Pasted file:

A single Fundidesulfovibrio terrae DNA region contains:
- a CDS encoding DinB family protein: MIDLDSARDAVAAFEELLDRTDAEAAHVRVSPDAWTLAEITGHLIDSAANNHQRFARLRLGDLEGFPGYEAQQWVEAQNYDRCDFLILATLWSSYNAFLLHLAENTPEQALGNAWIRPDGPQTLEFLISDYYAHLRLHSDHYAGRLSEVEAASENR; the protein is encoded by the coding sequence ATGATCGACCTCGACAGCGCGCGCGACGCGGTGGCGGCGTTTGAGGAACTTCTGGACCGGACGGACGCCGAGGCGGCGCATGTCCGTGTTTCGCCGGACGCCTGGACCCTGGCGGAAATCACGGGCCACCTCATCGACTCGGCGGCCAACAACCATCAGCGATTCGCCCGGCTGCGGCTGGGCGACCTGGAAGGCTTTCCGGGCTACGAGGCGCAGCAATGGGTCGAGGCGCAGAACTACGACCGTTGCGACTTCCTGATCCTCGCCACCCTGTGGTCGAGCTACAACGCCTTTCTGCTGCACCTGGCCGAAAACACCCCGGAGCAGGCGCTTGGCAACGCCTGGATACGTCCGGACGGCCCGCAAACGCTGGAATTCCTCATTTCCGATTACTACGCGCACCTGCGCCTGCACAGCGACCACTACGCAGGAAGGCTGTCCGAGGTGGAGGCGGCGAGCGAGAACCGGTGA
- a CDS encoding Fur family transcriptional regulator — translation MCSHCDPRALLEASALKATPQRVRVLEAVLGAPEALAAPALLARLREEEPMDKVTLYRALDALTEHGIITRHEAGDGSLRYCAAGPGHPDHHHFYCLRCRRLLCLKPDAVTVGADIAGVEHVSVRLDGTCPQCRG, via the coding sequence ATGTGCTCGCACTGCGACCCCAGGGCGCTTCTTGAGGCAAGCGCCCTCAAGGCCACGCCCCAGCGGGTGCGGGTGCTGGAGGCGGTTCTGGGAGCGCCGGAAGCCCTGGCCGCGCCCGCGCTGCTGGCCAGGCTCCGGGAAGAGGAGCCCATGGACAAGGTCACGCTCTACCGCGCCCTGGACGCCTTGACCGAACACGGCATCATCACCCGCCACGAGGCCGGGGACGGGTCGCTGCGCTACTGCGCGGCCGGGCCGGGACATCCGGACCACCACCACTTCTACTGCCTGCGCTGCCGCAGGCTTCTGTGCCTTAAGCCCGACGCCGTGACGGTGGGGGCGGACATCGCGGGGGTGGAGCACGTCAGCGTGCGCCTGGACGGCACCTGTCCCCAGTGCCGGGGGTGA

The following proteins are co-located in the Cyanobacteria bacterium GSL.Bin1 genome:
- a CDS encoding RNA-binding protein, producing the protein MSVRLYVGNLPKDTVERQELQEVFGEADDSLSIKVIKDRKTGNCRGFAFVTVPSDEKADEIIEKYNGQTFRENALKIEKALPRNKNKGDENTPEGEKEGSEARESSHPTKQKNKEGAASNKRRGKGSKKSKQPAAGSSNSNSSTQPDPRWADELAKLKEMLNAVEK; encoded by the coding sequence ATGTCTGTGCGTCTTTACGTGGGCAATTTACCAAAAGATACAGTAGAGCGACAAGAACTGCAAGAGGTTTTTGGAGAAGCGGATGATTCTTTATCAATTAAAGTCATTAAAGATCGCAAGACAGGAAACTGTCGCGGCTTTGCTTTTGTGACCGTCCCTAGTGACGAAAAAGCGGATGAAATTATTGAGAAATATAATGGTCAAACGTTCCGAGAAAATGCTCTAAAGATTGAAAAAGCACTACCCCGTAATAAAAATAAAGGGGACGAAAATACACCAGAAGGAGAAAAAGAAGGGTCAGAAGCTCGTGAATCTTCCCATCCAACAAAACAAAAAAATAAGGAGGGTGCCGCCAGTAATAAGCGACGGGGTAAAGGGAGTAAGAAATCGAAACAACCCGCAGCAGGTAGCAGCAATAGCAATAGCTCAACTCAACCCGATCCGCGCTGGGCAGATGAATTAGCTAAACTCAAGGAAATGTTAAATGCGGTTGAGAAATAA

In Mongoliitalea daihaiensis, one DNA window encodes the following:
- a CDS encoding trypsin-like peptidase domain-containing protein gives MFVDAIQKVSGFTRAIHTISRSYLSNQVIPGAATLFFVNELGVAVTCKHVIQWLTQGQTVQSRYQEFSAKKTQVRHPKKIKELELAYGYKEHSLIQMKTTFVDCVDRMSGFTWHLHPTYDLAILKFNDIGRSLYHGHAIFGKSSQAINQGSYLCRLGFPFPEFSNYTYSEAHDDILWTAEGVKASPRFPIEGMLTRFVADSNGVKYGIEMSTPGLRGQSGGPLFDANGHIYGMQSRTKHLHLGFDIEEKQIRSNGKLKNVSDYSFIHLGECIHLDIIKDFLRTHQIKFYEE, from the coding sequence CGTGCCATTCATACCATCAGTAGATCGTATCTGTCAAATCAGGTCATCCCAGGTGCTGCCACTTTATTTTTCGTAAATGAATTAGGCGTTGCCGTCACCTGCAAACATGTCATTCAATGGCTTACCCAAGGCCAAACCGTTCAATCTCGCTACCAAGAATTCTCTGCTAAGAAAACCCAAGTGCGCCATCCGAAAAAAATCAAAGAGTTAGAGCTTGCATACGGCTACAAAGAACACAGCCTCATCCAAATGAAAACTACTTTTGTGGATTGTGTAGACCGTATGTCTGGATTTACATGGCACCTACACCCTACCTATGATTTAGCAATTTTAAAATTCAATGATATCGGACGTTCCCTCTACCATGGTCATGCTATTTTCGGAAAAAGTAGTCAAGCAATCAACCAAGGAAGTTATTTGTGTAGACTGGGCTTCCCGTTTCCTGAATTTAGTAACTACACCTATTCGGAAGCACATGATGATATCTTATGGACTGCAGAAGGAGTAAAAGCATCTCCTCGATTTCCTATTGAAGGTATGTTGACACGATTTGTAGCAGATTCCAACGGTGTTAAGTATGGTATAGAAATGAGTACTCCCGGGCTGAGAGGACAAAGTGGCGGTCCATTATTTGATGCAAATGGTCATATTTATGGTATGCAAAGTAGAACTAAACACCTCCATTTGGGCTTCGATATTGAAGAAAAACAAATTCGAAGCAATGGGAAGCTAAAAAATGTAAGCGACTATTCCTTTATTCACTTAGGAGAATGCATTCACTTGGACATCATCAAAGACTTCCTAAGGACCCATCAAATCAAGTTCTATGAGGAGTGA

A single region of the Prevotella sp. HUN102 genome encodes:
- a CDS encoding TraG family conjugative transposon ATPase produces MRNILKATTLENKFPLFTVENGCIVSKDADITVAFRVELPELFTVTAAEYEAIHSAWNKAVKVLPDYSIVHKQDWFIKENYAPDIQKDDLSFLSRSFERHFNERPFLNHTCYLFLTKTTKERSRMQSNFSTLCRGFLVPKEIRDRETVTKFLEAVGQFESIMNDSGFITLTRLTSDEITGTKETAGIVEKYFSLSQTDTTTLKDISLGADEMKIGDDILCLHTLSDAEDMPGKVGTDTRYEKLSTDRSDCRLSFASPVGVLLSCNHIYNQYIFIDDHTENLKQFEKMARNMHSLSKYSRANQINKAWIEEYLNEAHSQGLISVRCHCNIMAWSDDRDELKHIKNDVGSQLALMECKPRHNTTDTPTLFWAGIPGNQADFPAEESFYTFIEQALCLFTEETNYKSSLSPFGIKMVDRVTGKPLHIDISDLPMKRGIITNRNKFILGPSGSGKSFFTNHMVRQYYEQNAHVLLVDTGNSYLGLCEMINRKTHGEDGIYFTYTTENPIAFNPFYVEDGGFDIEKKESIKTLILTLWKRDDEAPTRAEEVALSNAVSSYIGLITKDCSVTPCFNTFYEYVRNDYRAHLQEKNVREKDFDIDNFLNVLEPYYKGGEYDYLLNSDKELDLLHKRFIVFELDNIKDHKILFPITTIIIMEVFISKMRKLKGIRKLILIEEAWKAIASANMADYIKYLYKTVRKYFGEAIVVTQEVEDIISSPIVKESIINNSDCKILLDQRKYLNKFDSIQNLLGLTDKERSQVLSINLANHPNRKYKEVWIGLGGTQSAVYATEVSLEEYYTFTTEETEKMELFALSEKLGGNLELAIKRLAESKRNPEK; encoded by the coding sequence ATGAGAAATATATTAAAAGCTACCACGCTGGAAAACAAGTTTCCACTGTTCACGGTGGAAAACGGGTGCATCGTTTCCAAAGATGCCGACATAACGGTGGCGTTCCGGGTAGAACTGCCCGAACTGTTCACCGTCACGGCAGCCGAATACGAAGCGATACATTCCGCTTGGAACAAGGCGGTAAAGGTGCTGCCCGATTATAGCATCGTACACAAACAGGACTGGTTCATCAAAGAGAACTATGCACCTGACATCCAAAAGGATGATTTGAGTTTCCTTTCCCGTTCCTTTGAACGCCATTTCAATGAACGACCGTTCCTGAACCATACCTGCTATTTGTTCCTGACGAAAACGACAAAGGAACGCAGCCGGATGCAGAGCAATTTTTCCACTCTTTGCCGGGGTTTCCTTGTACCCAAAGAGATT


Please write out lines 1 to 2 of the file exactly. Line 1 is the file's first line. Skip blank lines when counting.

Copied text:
A single Fundidesulfovibrio terrae DNA region contains:
- a CDS encoding DinB family protein: MIDLDSARDAVAAFEELLDRTDAEAAHVRVSPDAWTLAEITGHLIDSAANNHQRFARLRLGDLEGFPGYEAQQWVEAQNYDRCDFLILATLWSSYNAFLLHLAENTPEQALGNAWIRPDGPQTLEFLISDYYAHLRLHSDHYAGRLSEVEAASENR; the protein is encoded by the coding sequence ATGATCGACCTCGACAGCGCGCGCGACGCGGTGGCGGCGTTTGAGGAACTTCTGGACCGGACGGACGCCGAGGCGGCGCATGTCCGTGTTTCGCCGGACGCCTGGACCCTGGCGGAAATCACGGGCCACCTCATCGACTCGGCGGCCAACAACCATCAGCGATTCGCCCGGCTGCGGCTGGGCGACCTGGAAGGCTTTCCGGGCTACGAGGCGCAGCAATGGGTCGAGGCGCAGAACTACGACCGTTGCGACTTCCTGATCCTCGCCACCCTGTGGTCGAGCTACAACGCCTTTCTGCTGCACCTGGCCGAAAACACCCCGGAGCAGGCGCTTGGCAACGCCTGGATACGTCCGGACGGCCCGCAAACGCTGGAATTCCTCATTTCCGATTACTACGCGCACCTGCGCCTGCACAGCGACCACTACGCAGGAAGGCTGTCCGAGGTGGAGGCGGCGAGCGAGAACCGGTGA